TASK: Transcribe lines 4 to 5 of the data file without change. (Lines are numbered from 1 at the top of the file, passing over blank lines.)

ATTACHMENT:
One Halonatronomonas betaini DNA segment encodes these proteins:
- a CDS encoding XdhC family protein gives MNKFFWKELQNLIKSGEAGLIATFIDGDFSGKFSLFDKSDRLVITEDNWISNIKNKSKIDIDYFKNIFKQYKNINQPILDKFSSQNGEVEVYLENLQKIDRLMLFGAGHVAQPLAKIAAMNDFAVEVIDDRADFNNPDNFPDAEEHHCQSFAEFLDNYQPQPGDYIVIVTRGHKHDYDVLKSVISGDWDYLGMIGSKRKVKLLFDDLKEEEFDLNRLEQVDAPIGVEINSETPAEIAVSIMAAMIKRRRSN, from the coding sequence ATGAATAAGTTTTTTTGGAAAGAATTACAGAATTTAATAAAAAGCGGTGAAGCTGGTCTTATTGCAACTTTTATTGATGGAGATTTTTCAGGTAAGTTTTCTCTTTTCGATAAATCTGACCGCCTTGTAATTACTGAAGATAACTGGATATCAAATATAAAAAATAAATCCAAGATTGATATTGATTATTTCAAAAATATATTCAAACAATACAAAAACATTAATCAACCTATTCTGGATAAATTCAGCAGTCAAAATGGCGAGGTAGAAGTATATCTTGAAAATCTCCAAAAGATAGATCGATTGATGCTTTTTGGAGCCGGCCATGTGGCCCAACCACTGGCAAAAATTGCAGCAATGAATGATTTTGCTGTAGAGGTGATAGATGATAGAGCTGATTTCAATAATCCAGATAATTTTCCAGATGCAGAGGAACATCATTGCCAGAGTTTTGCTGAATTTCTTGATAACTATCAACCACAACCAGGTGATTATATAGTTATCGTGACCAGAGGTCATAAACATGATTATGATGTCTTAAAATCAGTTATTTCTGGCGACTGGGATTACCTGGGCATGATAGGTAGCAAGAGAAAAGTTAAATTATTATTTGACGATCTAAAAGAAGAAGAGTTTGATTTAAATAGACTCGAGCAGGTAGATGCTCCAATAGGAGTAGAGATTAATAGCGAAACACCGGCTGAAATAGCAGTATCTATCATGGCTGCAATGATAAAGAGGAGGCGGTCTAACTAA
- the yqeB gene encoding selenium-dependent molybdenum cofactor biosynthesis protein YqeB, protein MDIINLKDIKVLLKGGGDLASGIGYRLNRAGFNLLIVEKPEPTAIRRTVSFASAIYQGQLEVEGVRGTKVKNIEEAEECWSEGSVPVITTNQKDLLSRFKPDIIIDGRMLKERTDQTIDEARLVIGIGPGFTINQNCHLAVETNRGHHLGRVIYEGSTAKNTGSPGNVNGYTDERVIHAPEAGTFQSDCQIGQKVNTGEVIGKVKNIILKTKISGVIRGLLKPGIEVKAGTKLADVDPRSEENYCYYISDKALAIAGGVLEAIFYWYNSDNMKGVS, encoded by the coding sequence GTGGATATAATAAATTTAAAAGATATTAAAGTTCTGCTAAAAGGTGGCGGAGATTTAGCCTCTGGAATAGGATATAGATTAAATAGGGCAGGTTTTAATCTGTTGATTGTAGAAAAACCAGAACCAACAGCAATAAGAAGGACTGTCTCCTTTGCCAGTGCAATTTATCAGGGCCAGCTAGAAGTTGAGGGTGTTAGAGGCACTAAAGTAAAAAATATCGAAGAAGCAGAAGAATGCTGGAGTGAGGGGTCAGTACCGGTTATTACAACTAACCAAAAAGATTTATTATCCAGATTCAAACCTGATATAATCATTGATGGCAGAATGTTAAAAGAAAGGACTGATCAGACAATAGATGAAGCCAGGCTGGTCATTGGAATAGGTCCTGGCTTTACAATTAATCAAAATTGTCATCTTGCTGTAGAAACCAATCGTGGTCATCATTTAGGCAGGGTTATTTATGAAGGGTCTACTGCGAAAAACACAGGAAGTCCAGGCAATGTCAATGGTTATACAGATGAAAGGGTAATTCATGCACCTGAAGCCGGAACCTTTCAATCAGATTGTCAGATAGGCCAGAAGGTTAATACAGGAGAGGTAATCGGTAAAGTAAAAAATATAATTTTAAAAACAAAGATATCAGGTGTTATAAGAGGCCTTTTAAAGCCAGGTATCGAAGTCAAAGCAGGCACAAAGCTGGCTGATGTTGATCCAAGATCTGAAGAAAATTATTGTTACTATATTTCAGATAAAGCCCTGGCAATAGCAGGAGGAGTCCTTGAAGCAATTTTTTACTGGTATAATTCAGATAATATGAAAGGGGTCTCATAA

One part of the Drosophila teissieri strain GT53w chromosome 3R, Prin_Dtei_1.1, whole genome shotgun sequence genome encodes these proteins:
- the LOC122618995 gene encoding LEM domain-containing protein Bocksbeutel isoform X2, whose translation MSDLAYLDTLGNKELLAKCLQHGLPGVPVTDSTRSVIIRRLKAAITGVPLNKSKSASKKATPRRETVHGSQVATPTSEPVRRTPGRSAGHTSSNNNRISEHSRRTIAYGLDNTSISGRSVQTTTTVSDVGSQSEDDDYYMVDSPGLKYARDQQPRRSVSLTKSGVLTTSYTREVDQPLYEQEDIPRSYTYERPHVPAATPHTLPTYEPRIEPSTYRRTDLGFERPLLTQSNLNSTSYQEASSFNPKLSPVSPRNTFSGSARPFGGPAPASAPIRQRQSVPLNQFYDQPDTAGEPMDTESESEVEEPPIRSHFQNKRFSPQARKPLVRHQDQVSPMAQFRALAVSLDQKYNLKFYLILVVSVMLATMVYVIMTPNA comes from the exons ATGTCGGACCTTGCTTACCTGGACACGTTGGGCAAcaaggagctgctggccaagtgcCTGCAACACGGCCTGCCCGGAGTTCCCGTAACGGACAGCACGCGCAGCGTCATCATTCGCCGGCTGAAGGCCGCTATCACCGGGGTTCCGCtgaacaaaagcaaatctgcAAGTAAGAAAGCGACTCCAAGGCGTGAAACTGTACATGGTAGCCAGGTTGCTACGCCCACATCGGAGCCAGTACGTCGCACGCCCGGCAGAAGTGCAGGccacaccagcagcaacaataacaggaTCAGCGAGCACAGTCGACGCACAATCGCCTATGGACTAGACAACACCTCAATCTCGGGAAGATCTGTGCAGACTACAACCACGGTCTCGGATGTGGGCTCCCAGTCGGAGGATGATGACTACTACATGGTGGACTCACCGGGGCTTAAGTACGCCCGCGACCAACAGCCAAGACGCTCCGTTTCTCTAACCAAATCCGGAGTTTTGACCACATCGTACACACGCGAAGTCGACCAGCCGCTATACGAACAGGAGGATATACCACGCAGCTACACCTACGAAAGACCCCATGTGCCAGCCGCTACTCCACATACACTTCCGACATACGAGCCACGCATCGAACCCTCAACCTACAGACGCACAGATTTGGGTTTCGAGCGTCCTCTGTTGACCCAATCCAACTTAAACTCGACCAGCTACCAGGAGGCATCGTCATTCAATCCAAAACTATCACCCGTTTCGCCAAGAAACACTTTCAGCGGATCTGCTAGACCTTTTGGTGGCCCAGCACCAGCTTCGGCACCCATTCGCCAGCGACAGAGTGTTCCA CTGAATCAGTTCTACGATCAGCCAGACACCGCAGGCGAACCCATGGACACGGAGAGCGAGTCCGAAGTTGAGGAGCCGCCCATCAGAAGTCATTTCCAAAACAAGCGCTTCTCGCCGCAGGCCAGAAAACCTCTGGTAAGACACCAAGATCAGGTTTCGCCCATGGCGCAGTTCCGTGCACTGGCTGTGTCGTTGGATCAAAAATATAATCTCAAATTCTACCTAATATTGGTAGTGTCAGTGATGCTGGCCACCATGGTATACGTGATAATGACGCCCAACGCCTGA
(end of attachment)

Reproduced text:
One part of the Drosophila teissieri strain GT53w chromosome 3R, Prin_Dtei_1.1, whole genome shotgun sequence genome encodes these proteins:
- the LOC122618995 gene encoding LEM domain-containing protein Bocksbeutel isoform X2, whose translation MSDLAYLDTLGNKELLAKCLQHGLPGVPVTDSTRSVIIRRLKAAITGVPLNKSKSASKKATPRRETVHGSQVATPTSEPVRRTPGRSAGHTSSNNNRISEHSRRTIAYGLDNTSISGRSVQTTTTVSDVGSQSEDDDYYMVDSPGLKYARDQQPRRSVSLTKSGVLTTSYTREVDQPLYEQEDIPRSYTYERPHVPAATPHTLPTYEPRIEPSTYRRTDLGFERPLLTQSNLNSTSYQEASSFNPKLSPVSPRNTFSGSARPFGGPAPASAPIRQRQSVPLNQFYDQPDTAGEPMDTESESEVEEPPIRSHFQNKRFSPQARKPLVRHQDQVSPMAQFRALAVSLDQKYNLKFYLILVVSVMLATMVYVIMTPNA comes from the exons ATGTCGGACCTTGCTTACCTGGACACGTTGGGCAAcaaggagctgctggccaagtgcCTGCAACACGGCCTGCCCGGAGTTCCCGTAACGGACAGCACGCGCAGCGTCATCATTCGCCGGCTGAAGGCCGCTATCACCGGGGTTCCGCtgaacaaaagcaaatctgcAAGTAAGAAAGCGACTCCAAGGCGTGAAACTGTACATGGTAGCCAGGTTGCTACGCCCACATCGGAGCCAGTACGTCGCACGCCCGGCAGAAGTGCAGGccacaccagcagcaacaataacaggaTCAGCGAGCACAGTCGACGCACAATCGCCTATGGACTAGACAACACCTCAATCTCGGGAAGATCTGTGCAGACTACAACCACGGTCTCGGATGTGGGCTCCCAGTCGGAGGATGATGACTACTACATGGTGGACTCACCGGGGCTTAAGTACGCCCGCGACCAACAGCCAAGACGCTCCGTTTCTCTAACCAAATCCGGAGTTTTGACCACATCGTACACACGCGAAGTCGACCAGCCGCTATACGAACAGGAGGATATACCACGCAGCTACACCTACGAAAGACCCCATGTGCCAGCCGCTACTCCACATACACTTCCGACATACGAGCCACGCATCGAACCCTCAACCTACAGACGCACAGATTTGGGTTTCGAGCGTCCTCTGTTGACCCAATCCAACTTAAACTCGACCAGCTACCAGGAGGCATCGTCATTCAATCCAAAACTATCACCCGTTTCGCCAAGAAACACTTTCAGCGGATCTGCTAGACCTTTTGGTGGCCCAGCACCAGCTTCGGCACCCATTCGCCAGCGACAGAGTGTTCCA CTGAATCAGTTCTACGATCAGCCAGACACCGCAGGCGAACCCATGGACACGGAGAGCGAGTCCGAAGTTGAGGAGCCGCCCATCAGAAGTCATTTCCAAAACAAGCGCTTCTCGCCGCAGGCCAGAAAACCTCTGGTAAGACACCAAGATCAGGTTTCGCCCATGGCGCAGTTCCGTGCACTGGCTGTGTCGTTGGATCAAAAATATAATCTCAAATTCTACCTAATATTGGTAGTGTCAGTGATGCTGGCCACCATGGTATACGTGATAATGACGCCCAACGCCTGA